Pop Will Eat Itself

I remember the first debate I had over sampling. We were driving into the city in the back of a beat-up, covered pickup truck we had cleverly dubbed “The Urban Assault Vehicle,” drinking half Coke-half Southern Comfort in large McDonald’s cups, while yelling along to the Beastie Boys Licensed to Ill.

My friend, a classic rock purist who only listened to bands who were either broken up or dead, thought the boys were talentless hacks for use of Led Zeppelin riffs. I think I responed: "Are not!" Being small town boys this was our first introduction to sampling – we had no idea of what was to come. I haven’t been a huge hip-hop fan but I’ve always been intrigued with how different pieces of music can be combined, adding up to more than the sum of their parts.

Rap was hardly the first style to mix genres together – what is The Simpsons if not a sampling of the best of movie and television pop culture – but I think it laid down the ethos that have made mashups legitimate. These days they are everywhere and not just in music. Digital files have put all of our recent pop history into the hands of ingenious artists – and I do think it is art – who are making hilarious tributes to the movies, music and TV they grew up with.

As a Canadian I often feel that I’m obliged to bow down before the Group of Seven and give praise to the capital A, Art, and while it is lovely and all, I’d far rather go and see Toronto artist Les Paterson’s recreation of all of Marge Simpson’s paintings. And are the 30-Second Bunnies Theatre movie parodies any less clever than any other animated short? Speaking of which, check out Raiders of the Lost Ark (In 30 Seconds and Re-enacted by Bunnies). How about some kids bubblegum cards for the ultra-violent Clockwork Orange? Collect all the Droogs!

Pop culture is a term that always seems to be used disparagingly and with a sneer, as if everything created under the term is an ephemeral piece of trash not worth being remembered or lauded. I, of course, disagree. This is all part of our cultural heritage and that’s why I embrace this re-imagining of pop icons. I came across one of the best examples of this the other day on Bubblegumfink’s site in the form of the Vader Sessions which takes audio clips of James Earl Jones films and lays them over scenes from Star Wars, making the film seem that it was not only shot in the ‘70s, but took place then too. “Torn by good & evil and an incestuous love affair, a lonely and depraved Darth Vader has a nervous breakdown.” The non sequiturs are brilliant!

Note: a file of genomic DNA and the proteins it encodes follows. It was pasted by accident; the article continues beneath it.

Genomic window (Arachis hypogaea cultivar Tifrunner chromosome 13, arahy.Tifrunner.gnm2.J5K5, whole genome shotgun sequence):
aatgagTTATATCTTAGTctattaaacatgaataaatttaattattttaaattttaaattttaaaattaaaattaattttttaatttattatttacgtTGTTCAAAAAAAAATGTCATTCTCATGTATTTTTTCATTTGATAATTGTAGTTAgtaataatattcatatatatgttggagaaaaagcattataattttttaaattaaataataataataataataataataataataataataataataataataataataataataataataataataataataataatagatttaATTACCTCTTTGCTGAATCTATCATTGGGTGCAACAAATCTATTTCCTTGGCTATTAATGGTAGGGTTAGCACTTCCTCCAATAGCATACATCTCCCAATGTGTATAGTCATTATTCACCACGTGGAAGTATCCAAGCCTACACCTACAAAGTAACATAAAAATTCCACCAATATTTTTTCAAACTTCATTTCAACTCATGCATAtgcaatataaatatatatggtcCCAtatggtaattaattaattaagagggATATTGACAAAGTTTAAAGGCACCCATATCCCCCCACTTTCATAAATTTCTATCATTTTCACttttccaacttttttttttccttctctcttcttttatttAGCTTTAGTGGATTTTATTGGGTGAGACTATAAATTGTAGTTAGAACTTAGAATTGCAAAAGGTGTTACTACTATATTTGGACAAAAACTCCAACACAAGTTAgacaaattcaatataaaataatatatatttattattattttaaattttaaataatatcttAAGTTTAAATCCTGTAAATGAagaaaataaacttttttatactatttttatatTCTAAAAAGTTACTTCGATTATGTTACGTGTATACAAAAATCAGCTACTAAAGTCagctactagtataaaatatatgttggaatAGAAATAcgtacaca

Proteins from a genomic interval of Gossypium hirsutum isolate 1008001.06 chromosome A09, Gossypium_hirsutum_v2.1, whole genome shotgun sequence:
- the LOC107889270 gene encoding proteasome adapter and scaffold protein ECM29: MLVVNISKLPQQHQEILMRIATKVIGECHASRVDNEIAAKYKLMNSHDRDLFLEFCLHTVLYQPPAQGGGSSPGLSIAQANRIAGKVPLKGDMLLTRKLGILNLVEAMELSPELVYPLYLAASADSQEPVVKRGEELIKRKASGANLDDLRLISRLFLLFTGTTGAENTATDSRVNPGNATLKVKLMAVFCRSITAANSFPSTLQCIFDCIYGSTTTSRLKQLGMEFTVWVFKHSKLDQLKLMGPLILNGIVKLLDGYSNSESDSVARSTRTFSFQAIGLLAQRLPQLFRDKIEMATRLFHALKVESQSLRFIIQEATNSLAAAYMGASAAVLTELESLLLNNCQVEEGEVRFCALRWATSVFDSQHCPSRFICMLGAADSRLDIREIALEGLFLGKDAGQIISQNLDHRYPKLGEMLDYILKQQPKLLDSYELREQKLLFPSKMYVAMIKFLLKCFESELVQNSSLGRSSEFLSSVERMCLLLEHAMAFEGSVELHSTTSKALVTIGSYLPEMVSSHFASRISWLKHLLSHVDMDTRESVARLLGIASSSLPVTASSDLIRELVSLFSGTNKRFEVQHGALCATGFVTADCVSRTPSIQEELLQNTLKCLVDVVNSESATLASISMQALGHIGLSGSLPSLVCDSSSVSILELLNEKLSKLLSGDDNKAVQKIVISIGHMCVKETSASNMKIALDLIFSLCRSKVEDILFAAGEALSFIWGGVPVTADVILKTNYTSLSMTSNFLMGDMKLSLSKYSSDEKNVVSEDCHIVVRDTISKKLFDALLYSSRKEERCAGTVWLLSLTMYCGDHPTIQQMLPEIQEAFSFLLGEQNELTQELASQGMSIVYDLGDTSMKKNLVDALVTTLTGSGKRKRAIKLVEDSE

1. I suppose that my definition of pop cutlure is unusually broad. I tend to define pop culture as any particular book, play, movie, song, what have you that is popular. That is, a good number of people in the population actually have a chance of recognising it. Quite simply, then, The Simpsons are a part of pop culture, but then so are Shakespeare's plays. (-:

  2. By defenition that is true, but there are those that would see the Shakespeare play as high culture and The Simpsons as low, even though The Simpsons draws on the plays as much as current TV shows. I see them as existing along the same continuum - you will get more out of the latter if you understand the former.

  3. I want the Clockwork Orange trading cards!!!

    Shakespeare was low comedy in it's day, so perhaps Simpson's is the Shakespeare of the future!

  4. If The Simpson is added to the cannon and studied like Shakespeare, students will begin to begrudge it as well. Can you imagine CliffsNotes for Simpsons episodes?

  5. Well, when they are part of the canon, a lot of the references aren't going to make sense to those students, so they are going to need the help.

    *I feel like Chicken tonight, like chicken tonight*

  6. Oops, I did use the wrong canon, didn't I? Anyway, I think the parsing of cultural references would one of the interesting things about studying the Simpsons. The show improves as you consume more TV, movies, books and any other pop artifacts.